Women are embracing their pregnancies and making the experience more positive. This growing trend has been witnessed during the latter half of the last century to present as midwifery is now back in full-swing. In the last decade, the uprising of doulas, water births, and home births has also become apparent. However, has the majority of mamas-to-be considered acupuncture? Acupuncture may help alleviate common pregnancy woes like morning sickness, back pain, breech baby and postpartum, according to three acupuncturists. It may also ripen the cervix for optimal birthing.
In Vancouver’s rising Mount Pleasant neighborhood, tucked away on East 11th Ave and Main, is Acumamas, an acupuncture clinic run by three women who focus their skill-set on pregnancy, labour, and postpartum. They also provide Chinese herbal medicine and doula services.
Acupuncture, an alternative methodology in medicine originating out of ancient China, is a practice in which channels of energy are awakened by the use of thin needles pricked into choice points on the body. These channels and the points that run along them are under what’s called meridian theory. Meridians run throughout the human body and the prominent ones are named after organs, such as the gall bladder meridian. The theory teaches that the body is one entity and everything in the body is connected. In order to combat pain, the imbalance in the body causing the pain must first be addressed. There are no pin point protocols; acupuncture is tailored to the individual. For example, a person with back pain may have pins embed the area of discomfort as well as points outside the area, perhaps the head (Hellraiser’s Pinhead come to mind?).
Estafania Orta and Renee Taylor started Acumamas four years ago and were later joined by Shannon Larson, a Doctor of traditional Chinese medicine. They focus on gestation ailments, such as morning sickness, threatened miscarriage, exhaustion and anxiety as well as any fatigue or pains that may arise throughout pregnancy.
In preparation for labour, the ladies offer techniques to help correct positioning of a breech baby and also prime your cervix for the great release.
“The cervix has the function of holding your uterus shut and holding your baby, basically keeping the pressure in. At the end of the pregnancy, your cervix really needs to change to allow the birth. Part of its change is that it thins out, so it goes from being four fingers long to being paper thin and it also has to soften, so it goes from being the tip of your nose to being the texture of your cheek which is nice and soft and stretchy…If you’re in labour and your cervix isn’t ready, that translates into longer labours and sometimes more uncomfortable,” explains Orta.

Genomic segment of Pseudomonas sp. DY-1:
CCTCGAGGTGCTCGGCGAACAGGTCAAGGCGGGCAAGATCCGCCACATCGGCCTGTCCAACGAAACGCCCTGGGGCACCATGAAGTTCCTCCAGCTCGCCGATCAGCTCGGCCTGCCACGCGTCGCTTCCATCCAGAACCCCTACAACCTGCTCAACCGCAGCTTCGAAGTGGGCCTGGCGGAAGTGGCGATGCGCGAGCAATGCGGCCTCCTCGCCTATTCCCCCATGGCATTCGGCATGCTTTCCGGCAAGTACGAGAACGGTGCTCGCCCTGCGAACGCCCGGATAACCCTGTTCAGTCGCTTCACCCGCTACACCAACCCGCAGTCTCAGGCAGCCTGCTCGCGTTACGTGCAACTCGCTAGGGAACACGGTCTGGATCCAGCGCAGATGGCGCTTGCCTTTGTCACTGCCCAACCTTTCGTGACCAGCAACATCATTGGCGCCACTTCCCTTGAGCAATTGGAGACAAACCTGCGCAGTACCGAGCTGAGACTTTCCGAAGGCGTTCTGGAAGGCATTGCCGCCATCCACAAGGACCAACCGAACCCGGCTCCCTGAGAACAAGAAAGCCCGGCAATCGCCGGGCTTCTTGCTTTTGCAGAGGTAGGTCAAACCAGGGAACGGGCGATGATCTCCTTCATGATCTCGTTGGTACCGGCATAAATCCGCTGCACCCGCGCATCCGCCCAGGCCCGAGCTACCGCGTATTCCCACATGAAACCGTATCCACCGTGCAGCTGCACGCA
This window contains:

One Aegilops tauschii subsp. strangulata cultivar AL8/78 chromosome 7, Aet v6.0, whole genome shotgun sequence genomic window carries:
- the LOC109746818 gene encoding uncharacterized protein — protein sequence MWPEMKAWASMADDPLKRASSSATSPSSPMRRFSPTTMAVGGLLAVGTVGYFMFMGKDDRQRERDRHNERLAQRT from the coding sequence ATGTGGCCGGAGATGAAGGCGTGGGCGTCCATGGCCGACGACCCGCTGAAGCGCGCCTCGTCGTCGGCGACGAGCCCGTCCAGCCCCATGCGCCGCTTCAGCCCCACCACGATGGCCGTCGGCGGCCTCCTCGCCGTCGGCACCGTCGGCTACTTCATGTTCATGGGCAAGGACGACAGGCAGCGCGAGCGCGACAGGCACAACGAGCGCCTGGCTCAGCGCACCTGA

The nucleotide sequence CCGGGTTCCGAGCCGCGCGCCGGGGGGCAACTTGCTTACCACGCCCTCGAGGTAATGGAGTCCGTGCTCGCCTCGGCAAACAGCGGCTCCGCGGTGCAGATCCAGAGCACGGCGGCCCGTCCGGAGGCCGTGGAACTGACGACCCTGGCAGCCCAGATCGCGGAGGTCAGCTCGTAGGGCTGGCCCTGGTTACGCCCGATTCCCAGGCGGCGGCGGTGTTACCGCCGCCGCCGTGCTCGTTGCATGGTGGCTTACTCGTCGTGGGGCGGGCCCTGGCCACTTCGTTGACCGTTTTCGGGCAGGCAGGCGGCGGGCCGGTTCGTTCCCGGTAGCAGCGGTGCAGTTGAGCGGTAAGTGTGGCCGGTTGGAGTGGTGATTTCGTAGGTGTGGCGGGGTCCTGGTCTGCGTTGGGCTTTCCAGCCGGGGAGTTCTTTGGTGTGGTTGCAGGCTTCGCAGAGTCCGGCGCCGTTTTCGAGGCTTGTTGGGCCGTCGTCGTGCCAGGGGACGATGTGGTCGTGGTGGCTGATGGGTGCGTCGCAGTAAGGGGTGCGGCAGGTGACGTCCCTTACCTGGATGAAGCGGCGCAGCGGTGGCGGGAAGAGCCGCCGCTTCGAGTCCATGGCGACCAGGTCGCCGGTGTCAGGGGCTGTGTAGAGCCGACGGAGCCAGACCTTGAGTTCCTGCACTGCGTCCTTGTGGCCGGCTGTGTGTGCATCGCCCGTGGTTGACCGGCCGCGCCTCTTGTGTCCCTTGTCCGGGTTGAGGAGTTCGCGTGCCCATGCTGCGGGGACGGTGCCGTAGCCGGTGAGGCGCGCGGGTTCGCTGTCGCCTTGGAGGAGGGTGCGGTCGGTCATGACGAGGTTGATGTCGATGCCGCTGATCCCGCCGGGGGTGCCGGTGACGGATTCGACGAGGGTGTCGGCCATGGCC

Note: No needles are inserted into the cervix. Or any place near it.
“There are two channels in your body, the liver and spleen channel, which interact with your cervix. The idea is if you’re circulating more blood along those channels, you’re going to get more blood flow into your cervix.”
Taylor, mother of two, says, women receiving these treatments have significantly less cesareans and epidurals – increasing natural deliveries, and less medical inductions.
Acumamas can prick their way through labour and into the post-delivery stage helping to battle depression, breast-feeding difficulties and other postpartum malaise. These ladies also offer doula support at the same time. A doula is a certified birth assistant and offers the laboring couple physical and emotional assistance.
Doula comes from the Greek word meaning female slave (thank you, Wikipedia). As demeaning as term’s initial inference may be, its use and place in the 21st century is anything but. The increasing popularity of doulas is a comment on today’s western society as it relates to women and their pregnancies.
The trend, which is typically a forward moving thing (minus fashion and pop music), in this case has moved backwards to a time when birthing was seen less as an emergency and more as a life’s stage.
“Everything we’re doing, in the US, we’re really hospitalizing, medical-izing birth. It’s not necessarily making it safer, it’s not making it more positive for women…They’re finding that birthing at home is just the same as birthing in the hospital, the outcomes statistically are the same if not a little bit better at home for an uncomplicated pregnancy. It’s not a disease, that’s the main thing. You’re not sick when you’re giving birth,” says Orta.
A quick look at B.C. Women’s Hospital’s water birth facilities suggests that a lot of women are, indeed, looking to heighten the birthing experience. Birthing in water is fast becoming a world-wide phenomenon as hospitals in the non-western world, such as India and Croatia, are also installing large bathtubs in their maternity wards.
Taylor sums up the trend quite eloquently,
“[Women are] bringing birth back to women.”
Image by Xhienne